D.C. agency failed to make millions in payments on life insurance premiums
Wednesday, June 16, 2010
A District government agency failed to transfer an estimated $3 million to $6 million deducted from disabled employees' paychecks for life insurance premiums to insurance providers -- a discrepancy Attorney General Peter Nickles has asked the inspector general to investigate.
A preliminary probe indicates that premiums from 1,400 city workers were not paid by the Office of Risk Management for about seven years, Nickles said at a news conference Tuesday. Asked about the funds' whereabouts, Nickles said he didn't know and that it was up to the inspector general to determine how the funds were dispensed.
"I have no information that the money was used for untoward purposes," said Nickles, who added that the funds were not used for the Disability Compensation Program.
Nickles said he was alerted to the discrepancy when an employee testified at a D.C. Council hearing that she had contacted an insurance company about a claim. "The response was: We don't have your name," Nickles said.
No city employees have been disciplined, and it appears that no claims were denied. The amounts that never made it to providers were nominal compared to health insurance premiums and providers were unaware that they were unpaid, Nickles said.
The cash-strapped city will have to find funds to pay the millions owed in premiums. Employees have been sent letters explaining what happened, but some of the premium increases over the years were not deducted, Nickles said.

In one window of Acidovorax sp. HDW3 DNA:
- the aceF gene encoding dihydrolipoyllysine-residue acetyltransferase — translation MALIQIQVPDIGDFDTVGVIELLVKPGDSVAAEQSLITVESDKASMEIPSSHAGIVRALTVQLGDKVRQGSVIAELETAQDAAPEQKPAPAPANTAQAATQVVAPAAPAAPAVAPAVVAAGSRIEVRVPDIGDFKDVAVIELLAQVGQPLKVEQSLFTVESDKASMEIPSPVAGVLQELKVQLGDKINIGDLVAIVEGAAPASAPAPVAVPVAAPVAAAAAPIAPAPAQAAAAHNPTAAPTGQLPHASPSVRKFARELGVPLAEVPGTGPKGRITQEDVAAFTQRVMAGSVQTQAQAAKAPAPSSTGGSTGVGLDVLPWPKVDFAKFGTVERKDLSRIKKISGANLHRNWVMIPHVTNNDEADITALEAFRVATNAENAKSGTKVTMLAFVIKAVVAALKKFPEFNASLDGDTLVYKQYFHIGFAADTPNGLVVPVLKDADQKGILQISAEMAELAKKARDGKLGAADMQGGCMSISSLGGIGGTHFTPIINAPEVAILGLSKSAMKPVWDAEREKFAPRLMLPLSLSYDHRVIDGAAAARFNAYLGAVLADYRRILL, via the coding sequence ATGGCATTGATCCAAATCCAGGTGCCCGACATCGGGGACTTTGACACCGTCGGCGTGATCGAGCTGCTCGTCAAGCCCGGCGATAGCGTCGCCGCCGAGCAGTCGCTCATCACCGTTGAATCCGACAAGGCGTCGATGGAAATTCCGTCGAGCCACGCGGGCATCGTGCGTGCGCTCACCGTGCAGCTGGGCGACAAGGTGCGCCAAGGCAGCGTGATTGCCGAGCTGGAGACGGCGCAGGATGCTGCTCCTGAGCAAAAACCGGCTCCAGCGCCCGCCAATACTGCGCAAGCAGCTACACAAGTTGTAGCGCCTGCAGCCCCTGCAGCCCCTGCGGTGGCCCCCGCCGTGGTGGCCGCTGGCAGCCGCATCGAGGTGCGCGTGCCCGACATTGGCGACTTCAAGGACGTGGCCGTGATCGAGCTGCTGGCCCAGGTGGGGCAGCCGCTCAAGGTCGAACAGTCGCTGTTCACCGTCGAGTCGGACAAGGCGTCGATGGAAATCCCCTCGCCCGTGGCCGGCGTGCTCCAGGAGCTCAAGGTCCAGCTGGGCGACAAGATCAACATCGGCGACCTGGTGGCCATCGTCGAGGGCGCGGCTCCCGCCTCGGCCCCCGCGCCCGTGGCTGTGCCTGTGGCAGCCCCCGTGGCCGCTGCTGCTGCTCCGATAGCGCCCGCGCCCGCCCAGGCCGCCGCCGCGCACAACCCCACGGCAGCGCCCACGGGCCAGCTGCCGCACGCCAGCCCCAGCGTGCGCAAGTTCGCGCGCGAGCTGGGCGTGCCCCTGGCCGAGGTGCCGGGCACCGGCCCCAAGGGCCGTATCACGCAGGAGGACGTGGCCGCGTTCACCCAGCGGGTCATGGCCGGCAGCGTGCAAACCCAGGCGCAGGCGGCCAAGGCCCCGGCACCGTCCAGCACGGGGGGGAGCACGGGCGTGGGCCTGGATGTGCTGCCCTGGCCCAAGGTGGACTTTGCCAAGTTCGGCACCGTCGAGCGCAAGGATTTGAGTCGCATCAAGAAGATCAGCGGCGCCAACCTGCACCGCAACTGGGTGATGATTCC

The city is now changing the way the premiums are handled. Currently, they are entered manually but will be put on the same electronic system as health insurance premiums by August, he said.
Nickles's request for an investigation, backed by Mayor Adrian M. Fenty (D), follows an oversight council hearing on the risk management office Council member Mary M. Cheh (D-Ward 3) held in March and April.
Employees streamed in to testify about the failure in how the risk management office handled the premiums. "Initially, it looked like a couple of people were negligent," Cheh said, adding that the number of employees with similar stories was unusual. "Where were these monies going? . . . It certainly was something looking peculiar."
Cheh referred the matter to the D.C. Auditor, which conducts independent inquiries for the council. The mayor's office utilizes the inspector general to undertake such investigations.